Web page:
The Support Authority: Welcome to Fix Central

Your one stop for software maintenance and upgrades

Fix Central is the new, one-stop platform for distributing fixes and updates for IBM® software. More than just a Web site, Fix Central features a simplified, consistent interface that makes finding what you need easier than ever. Find out how you can make the most of this new support tool. This content is part of the IBM WebSphere Developer Technical Journal.

Steve Eaton (steaton@us.ibm.com), Senior Software Engineer, IBM

Steve Eaton is a Senior Software Engineer in IBM's AIM (Application Integration and Middleware) Support Tooling department. He holds a Bachelor of Arts degree in English Language and Literature from the University of Chicago, and a Master of Science degree in Computer Science from the University of North Texas.



Daniel Julin (dpj@us.ibm.com), Senior Technical Staff Member, EMC

Daniel Julin has 20 years of experience developing and troubleshooting complex online systems. As technical area lead for the WebSphere Serviceability Team, he currently focuses on helping the team define and implement a collection of tools and techniques to assist in problem determination for WebSphere Application Server and to maximize the efficiency of IBM support. He also occasionally assists directly in various critical customer support situations.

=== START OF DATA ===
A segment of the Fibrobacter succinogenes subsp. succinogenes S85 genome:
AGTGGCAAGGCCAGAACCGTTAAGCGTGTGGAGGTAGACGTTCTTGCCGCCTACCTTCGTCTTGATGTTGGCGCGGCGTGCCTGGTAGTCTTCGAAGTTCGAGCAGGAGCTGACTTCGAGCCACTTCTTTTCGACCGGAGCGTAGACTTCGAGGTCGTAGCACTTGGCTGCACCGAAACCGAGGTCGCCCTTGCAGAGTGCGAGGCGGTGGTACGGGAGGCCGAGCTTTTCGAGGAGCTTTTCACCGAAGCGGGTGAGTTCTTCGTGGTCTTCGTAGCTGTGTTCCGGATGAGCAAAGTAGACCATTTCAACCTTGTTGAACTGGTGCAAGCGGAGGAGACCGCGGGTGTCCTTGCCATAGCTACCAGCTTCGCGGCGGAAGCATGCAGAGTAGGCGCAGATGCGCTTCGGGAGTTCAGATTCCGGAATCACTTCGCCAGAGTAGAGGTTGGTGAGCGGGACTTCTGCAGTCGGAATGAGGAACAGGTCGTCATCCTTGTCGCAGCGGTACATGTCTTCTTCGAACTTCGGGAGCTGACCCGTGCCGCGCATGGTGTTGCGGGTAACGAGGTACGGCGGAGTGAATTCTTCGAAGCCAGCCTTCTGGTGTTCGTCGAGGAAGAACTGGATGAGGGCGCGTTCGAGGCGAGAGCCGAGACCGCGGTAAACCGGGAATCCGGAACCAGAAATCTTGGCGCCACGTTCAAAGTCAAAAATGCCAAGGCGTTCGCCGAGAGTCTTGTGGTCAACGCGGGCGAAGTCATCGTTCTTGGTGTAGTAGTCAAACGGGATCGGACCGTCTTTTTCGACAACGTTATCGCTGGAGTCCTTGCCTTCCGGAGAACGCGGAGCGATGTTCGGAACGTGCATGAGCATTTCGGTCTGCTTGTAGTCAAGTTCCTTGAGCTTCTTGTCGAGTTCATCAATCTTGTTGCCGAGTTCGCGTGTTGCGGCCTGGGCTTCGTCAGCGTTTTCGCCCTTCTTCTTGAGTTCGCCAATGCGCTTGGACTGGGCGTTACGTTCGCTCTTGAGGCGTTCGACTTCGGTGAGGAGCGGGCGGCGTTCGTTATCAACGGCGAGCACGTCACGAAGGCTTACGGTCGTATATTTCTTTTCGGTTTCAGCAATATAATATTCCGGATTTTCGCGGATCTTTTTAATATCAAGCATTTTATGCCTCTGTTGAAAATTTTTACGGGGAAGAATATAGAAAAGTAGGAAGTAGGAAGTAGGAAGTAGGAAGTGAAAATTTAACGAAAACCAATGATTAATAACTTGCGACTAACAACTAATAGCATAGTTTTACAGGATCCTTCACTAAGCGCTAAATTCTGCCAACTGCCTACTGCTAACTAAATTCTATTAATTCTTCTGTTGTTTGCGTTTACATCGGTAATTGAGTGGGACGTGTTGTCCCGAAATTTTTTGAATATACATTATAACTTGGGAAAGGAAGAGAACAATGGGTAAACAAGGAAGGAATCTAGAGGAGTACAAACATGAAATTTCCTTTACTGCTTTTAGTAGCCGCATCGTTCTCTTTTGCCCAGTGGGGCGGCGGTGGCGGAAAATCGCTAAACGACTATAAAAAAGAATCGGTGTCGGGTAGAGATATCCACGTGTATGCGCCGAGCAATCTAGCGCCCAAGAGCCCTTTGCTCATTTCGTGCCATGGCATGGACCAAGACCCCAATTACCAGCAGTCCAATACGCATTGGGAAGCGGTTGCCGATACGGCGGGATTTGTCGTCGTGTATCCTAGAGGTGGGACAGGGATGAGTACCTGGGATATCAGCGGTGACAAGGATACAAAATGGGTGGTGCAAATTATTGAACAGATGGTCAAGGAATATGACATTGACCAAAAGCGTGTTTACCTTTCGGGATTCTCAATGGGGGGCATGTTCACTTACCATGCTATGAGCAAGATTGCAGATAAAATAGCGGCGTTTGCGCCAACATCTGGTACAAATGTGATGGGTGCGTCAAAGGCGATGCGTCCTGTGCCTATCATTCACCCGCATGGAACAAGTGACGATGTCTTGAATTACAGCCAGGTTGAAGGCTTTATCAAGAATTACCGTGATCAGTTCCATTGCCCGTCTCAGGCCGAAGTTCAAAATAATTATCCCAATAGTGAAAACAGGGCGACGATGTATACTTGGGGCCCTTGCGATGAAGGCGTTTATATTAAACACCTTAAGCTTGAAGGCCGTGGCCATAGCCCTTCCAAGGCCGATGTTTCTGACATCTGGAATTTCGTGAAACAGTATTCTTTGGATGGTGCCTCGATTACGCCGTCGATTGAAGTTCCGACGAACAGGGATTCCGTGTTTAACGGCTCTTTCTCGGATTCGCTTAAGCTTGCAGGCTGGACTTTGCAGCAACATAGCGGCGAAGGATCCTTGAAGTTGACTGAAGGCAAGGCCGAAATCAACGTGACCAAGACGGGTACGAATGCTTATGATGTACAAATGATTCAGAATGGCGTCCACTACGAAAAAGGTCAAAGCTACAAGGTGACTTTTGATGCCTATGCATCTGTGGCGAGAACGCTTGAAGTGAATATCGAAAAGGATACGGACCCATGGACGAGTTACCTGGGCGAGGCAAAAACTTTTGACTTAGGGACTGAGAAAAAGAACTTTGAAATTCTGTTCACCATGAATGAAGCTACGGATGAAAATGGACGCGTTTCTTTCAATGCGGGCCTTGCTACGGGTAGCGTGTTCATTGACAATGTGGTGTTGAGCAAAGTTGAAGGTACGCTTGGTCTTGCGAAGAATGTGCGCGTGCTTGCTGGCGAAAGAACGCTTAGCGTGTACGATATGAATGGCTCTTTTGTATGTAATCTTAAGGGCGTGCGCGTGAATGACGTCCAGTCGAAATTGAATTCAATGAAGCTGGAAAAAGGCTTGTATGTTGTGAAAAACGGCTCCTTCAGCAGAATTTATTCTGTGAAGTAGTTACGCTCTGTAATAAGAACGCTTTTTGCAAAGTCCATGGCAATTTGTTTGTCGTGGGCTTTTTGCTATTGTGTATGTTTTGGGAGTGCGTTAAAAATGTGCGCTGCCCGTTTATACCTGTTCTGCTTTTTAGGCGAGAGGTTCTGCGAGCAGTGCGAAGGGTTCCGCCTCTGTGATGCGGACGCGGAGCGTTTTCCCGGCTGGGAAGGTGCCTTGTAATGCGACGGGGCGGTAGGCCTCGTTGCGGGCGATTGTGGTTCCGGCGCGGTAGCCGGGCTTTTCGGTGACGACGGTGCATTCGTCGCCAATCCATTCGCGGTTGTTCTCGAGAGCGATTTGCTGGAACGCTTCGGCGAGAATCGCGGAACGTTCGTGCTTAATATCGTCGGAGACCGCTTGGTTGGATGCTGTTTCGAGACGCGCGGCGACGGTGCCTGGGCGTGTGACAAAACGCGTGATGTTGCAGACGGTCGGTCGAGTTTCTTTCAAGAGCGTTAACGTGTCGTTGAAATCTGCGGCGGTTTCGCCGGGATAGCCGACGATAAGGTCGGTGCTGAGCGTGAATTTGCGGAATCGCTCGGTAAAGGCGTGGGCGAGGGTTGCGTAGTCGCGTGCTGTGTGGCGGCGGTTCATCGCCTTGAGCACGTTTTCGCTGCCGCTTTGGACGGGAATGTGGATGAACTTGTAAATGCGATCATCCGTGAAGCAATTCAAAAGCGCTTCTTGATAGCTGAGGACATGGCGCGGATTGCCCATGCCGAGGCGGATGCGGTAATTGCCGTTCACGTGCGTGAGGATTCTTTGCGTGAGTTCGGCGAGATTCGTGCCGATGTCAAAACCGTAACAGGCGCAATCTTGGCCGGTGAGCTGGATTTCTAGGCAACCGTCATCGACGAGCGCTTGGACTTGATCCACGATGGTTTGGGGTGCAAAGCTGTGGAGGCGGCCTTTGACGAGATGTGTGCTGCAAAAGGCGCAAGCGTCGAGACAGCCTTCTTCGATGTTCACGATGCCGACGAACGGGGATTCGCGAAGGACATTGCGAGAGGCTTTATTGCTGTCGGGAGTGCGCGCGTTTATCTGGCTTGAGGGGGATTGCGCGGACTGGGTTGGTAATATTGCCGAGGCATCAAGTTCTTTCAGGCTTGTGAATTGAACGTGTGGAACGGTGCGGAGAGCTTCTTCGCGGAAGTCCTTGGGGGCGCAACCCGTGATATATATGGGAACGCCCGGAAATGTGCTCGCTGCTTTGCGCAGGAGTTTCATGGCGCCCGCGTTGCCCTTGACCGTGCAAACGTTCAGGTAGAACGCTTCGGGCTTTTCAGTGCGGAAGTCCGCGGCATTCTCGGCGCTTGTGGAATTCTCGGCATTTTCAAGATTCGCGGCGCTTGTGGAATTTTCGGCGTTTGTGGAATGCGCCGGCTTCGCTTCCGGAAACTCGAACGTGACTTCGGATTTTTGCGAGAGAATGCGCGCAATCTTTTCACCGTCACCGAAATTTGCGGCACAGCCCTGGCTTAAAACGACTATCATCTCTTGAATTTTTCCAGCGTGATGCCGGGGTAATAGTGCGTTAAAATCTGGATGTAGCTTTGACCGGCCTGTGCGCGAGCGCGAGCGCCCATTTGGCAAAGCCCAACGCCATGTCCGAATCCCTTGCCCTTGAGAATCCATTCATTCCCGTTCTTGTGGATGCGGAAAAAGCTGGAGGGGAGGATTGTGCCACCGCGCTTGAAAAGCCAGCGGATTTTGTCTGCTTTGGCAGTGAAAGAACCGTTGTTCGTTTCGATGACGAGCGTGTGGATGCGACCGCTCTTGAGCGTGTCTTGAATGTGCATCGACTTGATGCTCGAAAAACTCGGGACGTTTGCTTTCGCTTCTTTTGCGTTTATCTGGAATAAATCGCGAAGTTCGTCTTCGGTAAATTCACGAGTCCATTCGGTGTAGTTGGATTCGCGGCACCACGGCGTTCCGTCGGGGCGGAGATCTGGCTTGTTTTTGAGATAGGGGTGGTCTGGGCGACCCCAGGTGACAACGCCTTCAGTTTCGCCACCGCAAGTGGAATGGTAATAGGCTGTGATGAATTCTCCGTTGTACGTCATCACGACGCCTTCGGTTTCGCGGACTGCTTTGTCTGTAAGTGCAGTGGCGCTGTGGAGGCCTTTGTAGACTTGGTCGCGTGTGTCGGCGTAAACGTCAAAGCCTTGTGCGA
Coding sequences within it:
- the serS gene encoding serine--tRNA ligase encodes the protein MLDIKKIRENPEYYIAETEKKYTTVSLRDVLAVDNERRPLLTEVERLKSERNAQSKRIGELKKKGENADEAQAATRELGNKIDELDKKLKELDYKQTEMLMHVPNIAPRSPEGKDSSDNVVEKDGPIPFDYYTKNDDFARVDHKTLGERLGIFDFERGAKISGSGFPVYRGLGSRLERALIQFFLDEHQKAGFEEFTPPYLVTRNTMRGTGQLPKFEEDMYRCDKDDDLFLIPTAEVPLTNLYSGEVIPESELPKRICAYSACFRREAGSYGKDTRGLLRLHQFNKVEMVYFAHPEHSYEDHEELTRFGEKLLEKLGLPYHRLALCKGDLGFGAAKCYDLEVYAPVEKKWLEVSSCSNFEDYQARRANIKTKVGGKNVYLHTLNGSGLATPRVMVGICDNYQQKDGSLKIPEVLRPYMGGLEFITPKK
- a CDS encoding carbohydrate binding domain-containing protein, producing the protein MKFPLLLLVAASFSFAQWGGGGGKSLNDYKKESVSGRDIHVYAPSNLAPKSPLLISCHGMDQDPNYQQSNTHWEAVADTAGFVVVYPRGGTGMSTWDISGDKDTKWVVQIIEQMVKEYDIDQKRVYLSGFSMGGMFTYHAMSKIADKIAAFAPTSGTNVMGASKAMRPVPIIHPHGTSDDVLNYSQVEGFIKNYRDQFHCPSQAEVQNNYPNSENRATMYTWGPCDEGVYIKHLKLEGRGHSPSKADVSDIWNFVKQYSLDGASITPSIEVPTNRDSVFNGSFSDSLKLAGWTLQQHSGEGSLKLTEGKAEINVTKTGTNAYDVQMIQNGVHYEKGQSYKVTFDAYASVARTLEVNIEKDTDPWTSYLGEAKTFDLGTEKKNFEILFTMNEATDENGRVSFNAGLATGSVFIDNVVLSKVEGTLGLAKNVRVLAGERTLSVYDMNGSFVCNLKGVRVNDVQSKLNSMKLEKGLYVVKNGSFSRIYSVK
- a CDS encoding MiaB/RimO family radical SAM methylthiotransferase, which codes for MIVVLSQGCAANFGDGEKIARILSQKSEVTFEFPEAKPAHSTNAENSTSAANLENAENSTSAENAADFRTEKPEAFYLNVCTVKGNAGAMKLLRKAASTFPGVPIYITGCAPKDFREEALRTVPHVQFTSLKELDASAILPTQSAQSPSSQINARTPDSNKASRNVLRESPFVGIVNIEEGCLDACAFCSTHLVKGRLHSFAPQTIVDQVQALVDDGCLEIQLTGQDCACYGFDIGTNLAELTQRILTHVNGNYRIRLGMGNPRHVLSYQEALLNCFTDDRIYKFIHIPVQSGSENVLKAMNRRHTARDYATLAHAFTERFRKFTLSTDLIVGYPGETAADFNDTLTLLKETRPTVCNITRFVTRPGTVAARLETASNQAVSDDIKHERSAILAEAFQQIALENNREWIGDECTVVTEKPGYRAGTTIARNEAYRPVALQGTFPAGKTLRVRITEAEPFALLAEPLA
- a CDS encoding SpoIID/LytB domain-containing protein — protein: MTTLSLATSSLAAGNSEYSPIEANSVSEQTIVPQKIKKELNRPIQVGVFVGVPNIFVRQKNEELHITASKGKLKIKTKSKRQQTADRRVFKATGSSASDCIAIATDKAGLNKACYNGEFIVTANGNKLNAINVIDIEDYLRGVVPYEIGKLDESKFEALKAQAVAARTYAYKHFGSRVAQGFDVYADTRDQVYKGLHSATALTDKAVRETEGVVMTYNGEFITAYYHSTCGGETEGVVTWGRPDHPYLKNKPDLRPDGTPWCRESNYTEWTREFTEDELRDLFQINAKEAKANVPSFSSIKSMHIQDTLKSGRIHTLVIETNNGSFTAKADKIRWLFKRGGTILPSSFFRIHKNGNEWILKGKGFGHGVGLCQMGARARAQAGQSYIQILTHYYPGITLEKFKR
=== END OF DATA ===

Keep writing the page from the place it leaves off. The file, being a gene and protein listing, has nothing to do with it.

07 November 2007

Also available in Chinese

In each column, The Support Authority discusses resources, tools, and other elements of IBM Technical Support that are available for WebSphere products, plus techniques and new ideas that can further enhance your IBM support experience.

This just in...

As always, we begin with some new items of interest for the WebSphere® community at large:

  1. Two new sets of support-related education modules have recently been released on IBM Education Assistant:

  2. Several new problem determination tools were released or updated this month:

  3. A new series of articles has begun in the developerWorks Java™ zone on tools for Java problem determination. The first three installments are on Dump Analyzer, the Extensible Verbose Toolkit, and Lock Analyzer, respectively.

  4. You might start seeing more documents on the IBM Software Support Web site called Knowledge Collections, as we continue to release more of them. To quote from the Web site, "A Knowledge Collection is a focused compilation of links to documents that share a common theme. Knowledge Collections are navigation aids that organize content to help users quickly find relevant information. Knowledge Collections are not designed to be an all-inclusive list of all documents dealing with the specific theme (but they can be a great starting point!)." To find all Knowledge Collection documents, simply search for the string "Knowledge Collection" anywhere on the IBM Support site. For example, here is a Knowledge Collection document about migration planning and another on Daylight Saving Time.